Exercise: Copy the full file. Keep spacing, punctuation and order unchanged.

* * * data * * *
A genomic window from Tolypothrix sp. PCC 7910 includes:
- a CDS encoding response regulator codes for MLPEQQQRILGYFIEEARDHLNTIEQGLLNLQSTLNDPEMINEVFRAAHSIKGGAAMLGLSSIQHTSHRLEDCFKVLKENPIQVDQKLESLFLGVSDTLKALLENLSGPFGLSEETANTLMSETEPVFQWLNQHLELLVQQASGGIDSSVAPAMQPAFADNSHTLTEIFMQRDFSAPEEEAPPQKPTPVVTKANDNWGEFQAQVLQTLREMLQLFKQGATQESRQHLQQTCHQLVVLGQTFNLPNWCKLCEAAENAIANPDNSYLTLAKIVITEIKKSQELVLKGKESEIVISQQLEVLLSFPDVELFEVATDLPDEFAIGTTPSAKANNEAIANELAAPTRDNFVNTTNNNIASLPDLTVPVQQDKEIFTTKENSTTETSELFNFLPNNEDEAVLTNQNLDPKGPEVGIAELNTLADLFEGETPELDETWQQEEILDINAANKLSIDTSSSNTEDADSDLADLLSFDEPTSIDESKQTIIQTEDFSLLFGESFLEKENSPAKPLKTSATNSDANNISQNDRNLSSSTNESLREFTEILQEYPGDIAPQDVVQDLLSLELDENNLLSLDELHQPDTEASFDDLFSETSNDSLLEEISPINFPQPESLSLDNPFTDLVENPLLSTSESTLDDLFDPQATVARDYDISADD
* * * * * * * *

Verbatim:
A genomic window from Tolypothrix sp. PCC 7910 includes:
- a CDS encoding response regulator codes for MLPEQQQRILGYFIEEARDHLNTIEQGLLNLQSTLNDPEMINEVFRAAHSIKGGAAMLGLSSIQHTSHRLEDCFKVLKENPIQVDQKLESLFLGVSDTLKALLENLSGPFGLSEETANTLMSETEPVFQWLNQHLELLVQQASGGIDSSVAPAMQPAFADNSHTLTEIFMQRDFSAPEEEAPPQKPTPVVTKANDNWGEFQAQVLQTLREMLQLFKQGATQESRQHLQQTCHQLVVLGQTFNLPNWCKLCEAAENAIANPDNSYLTLAKIVITEIKKSQELVLKGKESEIVISQQLEVLLSFPDVELFEVATDLPDEFAIGTTPSAKANNEAIANELAAPTRDNFVNTTNNNIASLPDLTVPVQQDKEIFTTKENSTTETSELFNFLPNNEDEAVLTNQNLDPKGPEVGIAELNTLADLFEGETPELDETWQQEEILDINAANKLSIDTSSSNTEDADSDLADLLSFDEPTSIDESKQTIIQTEDFSLLFGESFLEKENSPAKPLKTSATNSDANNISQNDRNLSSSTNESLREFTEILQEYPGDIAPQDVVQDLLSLELDENNLLSLDELHQPDTEASFDDLFSETSNDSLLEEISPINFPQPESLSLDNPFTDLVENPLLSTSESTLDDLFDPQATVARDYDISADD